Taking your training virtual

Dear LifeSciTrainers Community

Clearly the world is changing because of the COVID-19 pandemic. Hopefully you and your family have been spared the illness, and our heart goes out to all those affected. 

As we all make adjustments to the way we live and work, many are also looking for ways to teach and that means working virtually. We thought there might be several areas where instructors may be looking for help and advice. This may especially apply to those of us who may just be ramping up for (northern hemisphere) summer teaching:

  • How to use video conferencing platforms effectively (e.g. Zoom, Skype, Adobe Connect, etc.)
  • How to run a virtual classroom
  • How to assemble computing resources for remote teaching/learning (e.g. making use of the cloud, virtual machines, etc.)

If you have advice to share, we are inviting you to do talks (short or long), blog posts (tips, tutorials) etc., or just feel free to use the channel. Posting this collective knowledge to our blog and YouTube can also be of use to many. 

To help organize, here is a short form to collect info on how you’d like to contribute: https://forms.gle/okyoo5DZPRpzFzEo9 

We are also going to be polling for our next community call. It will be a chance for some of these talks and also another chance to chat as many folks may welcome since many of us are working from home for the foreseeable future. 

Wishing everyone well – stay safe!

  • Steering Committee

Update – Announcing Community Call Dates/Times for April 2020

We now have times chosen by poll for our April 2020 Community Calls. The topics will be Community meet & greet, and an ideas swap on training in the coming months given challenging circumstances

Western Hemisphere Call Thursday April 9th, 2020 – 02:00PM UTC (See in your time zone

Eastern Hemisphere Call Friday April 10thth 01:00AM UTC (Thursday in USA), (See in your timezone)

Please sign up for your choice of calls in the Google Doc

One comment

  1. I just want to share my one experience. I used the Data carpentry semester course by Ethan White. He had updated it to using R-programming, I changed the course to using the Shell, and the ability to run some bioinformatics software (Genomics scripting). In short, the class was held on campus in a room with large monitors, and I sat at the same table as the students. The class display monitor had it’s own computer, I was at the University, so I used remote desktop (Win10) to my *office* which worked quite well. I simultaneously pulled up both a Gitbash window (working on my remote desktop), and the curriculum, which was on Github (split the monitor in half). When we needed a larger computer, the curricula used Putty and our local HPC (writing submission scripts, which was actually very useful). Mac students had very few problems (now annotated). I only used my laptop if there was an error on the Github site, which could be fixed without exposing the students to the entire Git process (saving that for another day). I also included material from an older week-long bioinformatics workshop I had put together a few years ago. In the end the course included Basic Shell (with some “Nelle”) then more advanced shell for loops and scripting, writing submission scripts for genome assembly (and assembly QC), variant calling (and QC), and ended the Genomics material up to using RStudio (we ran out of time, so did not teach R). The students were pleased and felt empowered. It wasn’t smooth sailing because it was the first time teaching this material, and without using containers, some dependencies changed, but overall, it DID WORK.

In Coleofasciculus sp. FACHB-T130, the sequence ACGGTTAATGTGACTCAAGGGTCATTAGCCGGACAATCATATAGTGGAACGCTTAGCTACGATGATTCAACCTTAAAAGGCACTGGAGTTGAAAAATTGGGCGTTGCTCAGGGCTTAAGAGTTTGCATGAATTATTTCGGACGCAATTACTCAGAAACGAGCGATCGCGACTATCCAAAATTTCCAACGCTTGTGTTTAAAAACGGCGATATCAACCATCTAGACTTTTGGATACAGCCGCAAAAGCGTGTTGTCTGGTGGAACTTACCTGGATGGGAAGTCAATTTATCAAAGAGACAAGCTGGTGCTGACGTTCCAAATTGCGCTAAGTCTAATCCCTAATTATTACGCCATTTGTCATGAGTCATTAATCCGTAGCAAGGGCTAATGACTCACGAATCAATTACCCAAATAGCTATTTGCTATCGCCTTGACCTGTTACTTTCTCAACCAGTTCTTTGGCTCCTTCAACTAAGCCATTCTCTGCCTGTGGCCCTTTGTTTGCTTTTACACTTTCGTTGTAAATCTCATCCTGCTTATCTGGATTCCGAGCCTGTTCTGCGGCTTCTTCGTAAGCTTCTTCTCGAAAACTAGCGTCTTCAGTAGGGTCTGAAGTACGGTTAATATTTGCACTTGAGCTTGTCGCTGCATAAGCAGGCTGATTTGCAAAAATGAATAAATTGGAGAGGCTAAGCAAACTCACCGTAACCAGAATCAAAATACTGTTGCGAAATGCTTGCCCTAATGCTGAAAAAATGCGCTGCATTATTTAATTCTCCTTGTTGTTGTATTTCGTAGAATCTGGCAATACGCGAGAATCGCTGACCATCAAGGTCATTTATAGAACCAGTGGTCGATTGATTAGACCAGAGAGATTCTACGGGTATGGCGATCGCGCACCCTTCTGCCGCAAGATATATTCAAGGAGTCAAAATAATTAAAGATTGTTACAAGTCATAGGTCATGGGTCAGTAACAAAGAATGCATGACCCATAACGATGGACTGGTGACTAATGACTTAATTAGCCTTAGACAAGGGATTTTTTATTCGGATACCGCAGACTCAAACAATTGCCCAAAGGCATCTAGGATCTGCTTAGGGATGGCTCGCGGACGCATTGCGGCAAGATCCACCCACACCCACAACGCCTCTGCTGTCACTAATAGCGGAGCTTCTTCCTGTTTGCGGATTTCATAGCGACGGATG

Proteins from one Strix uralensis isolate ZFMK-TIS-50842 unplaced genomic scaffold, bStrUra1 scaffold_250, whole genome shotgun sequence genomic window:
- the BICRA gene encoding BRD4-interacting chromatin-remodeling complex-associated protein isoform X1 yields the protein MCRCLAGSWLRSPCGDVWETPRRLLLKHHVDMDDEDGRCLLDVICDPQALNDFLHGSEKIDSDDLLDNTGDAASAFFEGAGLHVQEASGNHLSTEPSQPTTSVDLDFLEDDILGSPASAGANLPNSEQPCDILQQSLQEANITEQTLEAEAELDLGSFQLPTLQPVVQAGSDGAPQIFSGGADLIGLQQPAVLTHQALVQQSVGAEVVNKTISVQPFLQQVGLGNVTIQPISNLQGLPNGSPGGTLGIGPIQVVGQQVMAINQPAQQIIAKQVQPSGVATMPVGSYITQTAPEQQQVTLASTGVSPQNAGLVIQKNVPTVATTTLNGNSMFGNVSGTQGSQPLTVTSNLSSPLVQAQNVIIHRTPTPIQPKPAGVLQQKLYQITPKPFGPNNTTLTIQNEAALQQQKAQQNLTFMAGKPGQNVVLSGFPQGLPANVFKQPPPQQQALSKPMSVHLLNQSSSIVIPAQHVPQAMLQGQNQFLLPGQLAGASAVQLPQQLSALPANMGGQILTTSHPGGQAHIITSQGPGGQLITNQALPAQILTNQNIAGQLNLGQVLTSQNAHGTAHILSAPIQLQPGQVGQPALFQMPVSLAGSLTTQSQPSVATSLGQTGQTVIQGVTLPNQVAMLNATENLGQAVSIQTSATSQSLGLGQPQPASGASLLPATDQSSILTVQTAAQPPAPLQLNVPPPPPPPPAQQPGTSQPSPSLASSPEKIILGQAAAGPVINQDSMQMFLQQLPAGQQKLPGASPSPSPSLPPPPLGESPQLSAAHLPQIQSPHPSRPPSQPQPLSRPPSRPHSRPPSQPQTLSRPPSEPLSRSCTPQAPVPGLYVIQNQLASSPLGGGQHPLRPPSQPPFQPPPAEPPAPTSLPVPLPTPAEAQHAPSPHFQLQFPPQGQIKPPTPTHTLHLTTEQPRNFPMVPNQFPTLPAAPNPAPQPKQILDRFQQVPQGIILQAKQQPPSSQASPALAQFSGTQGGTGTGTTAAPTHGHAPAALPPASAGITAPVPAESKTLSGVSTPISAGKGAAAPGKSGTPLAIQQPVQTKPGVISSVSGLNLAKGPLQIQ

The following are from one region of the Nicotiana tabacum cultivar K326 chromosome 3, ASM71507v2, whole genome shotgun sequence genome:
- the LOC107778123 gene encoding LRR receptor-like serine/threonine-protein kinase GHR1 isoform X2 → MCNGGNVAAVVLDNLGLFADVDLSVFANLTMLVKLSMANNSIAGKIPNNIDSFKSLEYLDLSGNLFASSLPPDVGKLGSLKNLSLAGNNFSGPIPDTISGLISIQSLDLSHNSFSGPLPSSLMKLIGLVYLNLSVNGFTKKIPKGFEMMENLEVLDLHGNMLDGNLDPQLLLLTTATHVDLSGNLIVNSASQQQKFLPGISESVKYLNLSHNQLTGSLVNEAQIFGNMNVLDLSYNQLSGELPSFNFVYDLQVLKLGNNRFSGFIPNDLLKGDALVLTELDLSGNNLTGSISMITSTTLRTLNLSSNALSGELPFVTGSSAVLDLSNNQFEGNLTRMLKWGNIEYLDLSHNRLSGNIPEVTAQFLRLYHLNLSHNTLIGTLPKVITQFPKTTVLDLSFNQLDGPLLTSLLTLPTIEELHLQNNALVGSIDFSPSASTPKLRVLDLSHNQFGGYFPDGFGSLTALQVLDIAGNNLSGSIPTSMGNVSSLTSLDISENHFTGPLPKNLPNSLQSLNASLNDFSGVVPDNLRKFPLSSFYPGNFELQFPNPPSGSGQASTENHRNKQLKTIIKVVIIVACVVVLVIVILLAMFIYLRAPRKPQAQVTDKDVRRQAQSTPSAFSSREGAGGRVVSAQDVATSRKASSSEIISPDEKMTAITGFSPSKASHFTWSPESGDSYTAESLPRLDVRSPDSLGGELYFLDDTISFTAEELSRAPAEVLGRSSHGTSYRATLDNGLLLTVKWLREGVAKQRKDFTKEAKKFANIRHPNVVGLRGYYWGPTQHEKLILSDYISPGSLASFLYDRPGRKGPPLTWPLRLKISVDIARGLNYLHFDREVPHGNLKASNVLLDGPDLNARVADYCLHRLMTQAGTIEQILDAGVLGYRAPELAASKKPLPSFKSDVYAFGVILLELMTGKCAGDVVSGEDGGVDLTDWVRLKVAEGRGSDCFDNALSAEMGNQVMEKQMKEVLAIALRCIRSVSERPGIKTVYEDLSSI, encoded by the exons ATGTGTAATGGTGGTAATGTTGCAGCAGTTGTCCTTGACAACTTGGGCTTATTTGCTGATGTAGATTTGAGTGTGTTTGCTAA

This seems to me like it would be essentially the same as sharing my screen in a ZOOM meeting, and that is how I will prepare for next semester’s offering.

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